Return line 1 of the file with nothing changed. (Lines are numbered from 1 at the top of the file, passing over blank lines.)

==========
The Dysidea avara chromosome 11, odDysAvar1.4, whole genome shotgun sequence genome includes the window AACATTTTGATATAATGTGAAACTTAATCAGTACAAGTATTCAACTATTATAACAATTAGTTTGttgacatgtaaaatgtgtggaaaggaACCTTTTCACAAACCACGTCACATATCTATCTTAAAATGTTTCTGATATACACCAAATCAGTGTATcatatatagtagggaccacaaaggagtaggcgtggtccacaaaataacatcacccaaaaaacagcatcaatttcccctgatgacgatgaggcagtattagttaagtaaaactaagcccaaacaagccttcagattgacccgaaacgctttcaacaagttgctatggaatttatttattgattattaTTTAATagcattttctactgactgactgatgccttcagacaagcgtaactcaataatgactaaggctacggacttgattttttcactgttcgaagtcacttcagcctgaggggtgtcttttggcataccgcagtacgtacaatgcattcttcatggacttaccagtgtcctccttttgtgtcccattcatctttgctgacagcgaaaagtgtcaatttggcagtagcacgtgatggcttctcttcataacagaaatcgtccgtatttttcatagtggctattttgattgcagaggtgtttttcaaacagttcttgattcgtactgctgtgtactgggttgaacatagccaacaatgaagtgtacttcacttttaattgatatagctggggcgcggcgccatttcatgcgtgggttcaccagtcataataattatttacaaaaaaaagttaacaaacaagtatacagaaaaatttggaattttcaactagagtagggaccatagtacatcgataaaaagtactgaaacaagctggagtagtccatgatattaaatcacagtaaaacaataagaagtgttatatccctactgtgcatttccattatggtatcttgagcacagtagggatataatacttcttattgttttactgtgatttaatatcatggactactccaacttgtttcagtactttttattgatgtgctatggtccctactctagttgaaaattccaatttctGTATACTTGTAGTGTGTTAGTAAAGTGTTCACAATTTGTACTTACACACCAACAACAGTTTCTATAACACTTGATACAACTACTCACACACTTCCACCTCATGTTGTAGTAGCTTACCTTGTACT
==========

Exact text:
The Dysidea avara chromosome 11, odDysAvar1.4, whole genome shotgun sequence genome includes the window AACATTTTGATATAATGTGAAACTTAATCAGTACAAGTATTCAACTATTATAACAATTAGTTTGttgacatgtaaaatgtgtggaaaggaACCTTTTCACAAACCACGTCACATATCTATCTTAAAATGTTTCTGATATACACCAAATCAGTGTATcatatatagtagggaccacaaaggagtaggcgtggtccacaaaataacatcacccaaaaaacagcatcaatttcccctgatgacgatgaggcagtattagttaagtaaaactaagcccaaacaagccttcagattgacccgaaacgctttcaacaagttgctatggaatttatttattgattattaTTTAATagcattttctactgactgactgatgccttcagacaagcgtaactcaataatgactaaggctacggacttgattttttcactgttcgaagtcacttcagcctgaggggtgtcttttggcataccgcagtacgtacaatgcattcttcatggacttaccagtgtcctccttttgtgtcccattcatctttgctgacagcgaaaagtgtcaatttggcagtagcacgtgatggcttctcttcataacagaaatcgtccgtatttttcatagtggctattttgattgcagaggtgtttttcaaacagttcttgattcgtactgctgtgtactgggttgaacatagccaacaatgaagtgtacttcacttttaattgatatagctggggcgcggcgccatttcatgcgtgggttcaccagtcataataattatttacaaaaaaaagttaacaaacaagtatacagaaaaatttggaattttcaactagagtagggaccatagtacatcgataaaaagtactgaaacaagctggagtagtccatgatattaaatcacagtaaaacaataagaagtgttatatccctactgtgcatttccattatggtatcttgagcacagtagggatataatacttcttattgttttactgtgatttaatatcatggactactccaacttgtttcagtactttttattgatgtgctatggtccctactctagttgaaaattccaatttctGTATACTTGTAGTGTGTTAGTAAAGTGTTCACAATTTGTACTTACACACCAACAACAGTTTCTATAACACTTGATACAACTACTCACACACTTCCACCTCATGTTGTAGTAGCTTACCTTGTACT